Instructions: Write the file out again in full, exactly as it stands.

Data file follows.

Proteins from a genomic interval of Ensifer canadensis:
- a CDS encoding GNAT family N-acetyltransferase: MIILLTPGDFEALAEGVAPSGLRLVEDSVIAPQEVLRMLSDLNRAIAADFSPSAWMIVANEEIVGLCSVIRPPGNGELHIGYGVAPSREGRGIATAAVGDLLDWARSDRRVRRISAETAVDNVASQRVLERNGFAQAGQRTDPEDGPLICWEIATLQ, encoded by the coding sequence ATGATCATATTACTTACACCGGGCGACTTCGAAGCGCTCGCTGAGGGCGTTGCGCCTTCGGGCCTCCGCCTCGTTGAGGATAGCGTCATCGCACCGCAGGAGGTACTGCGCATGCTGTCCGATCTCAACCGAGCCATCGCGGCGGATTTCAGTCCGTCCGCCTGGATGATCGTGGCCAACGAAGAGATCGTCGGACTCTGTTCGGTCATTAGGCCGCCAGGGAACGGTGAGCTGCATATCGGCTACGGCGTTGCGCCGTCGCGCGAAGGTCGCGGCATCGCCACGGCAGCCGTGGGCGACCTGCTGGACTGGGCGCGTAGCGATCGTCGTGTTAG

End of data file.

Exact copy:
Proteins from a genomic interval of Ensifer canadensis:
- a CDS encoding GNAT family N-acetyltransferase: MIILLTPGDFEALAEGVAPSGLRLVEDSVIAPQEVLRMLSDLNRAIAADFSPSAWMIVANEEIVGLCSVIRPPGNGELHIGYGVAPSREGRGIATAAVGDLLDWARSDRRVRRISAETAVDNVASQRVLERNGFAQAGQRTDPEDGPLICWEIATLQ, encoded by the coding sequence ATGATCATATTACTTACACCGGGCGACTTCGAAGCGCTCGCTGAGGGCGTTGCGCCTTCGGGCCTCCGCCTCGTTGAGGATAGCGTCATCGCACCGCAGGAGGTACTGCGCATGCTGTCCGATCTCAACCGAGCCATCGCGGCGGATTTCAGTCCGTCCGCCTGGATGATCGTGGCCAACGAAGAGATCGTCGGACTCTGTTCGGTCATTAGGCCGCCAGGGAACGGTGAGCTGCATATCGGCTACGGCGTTGCGCCGTCGCGCGAAGGTCGCGGCATCGCCACGGCAGCCGTGGGCGACCTGCTGGACTGGGCGCGTAGCGATCGTCGTGTTAG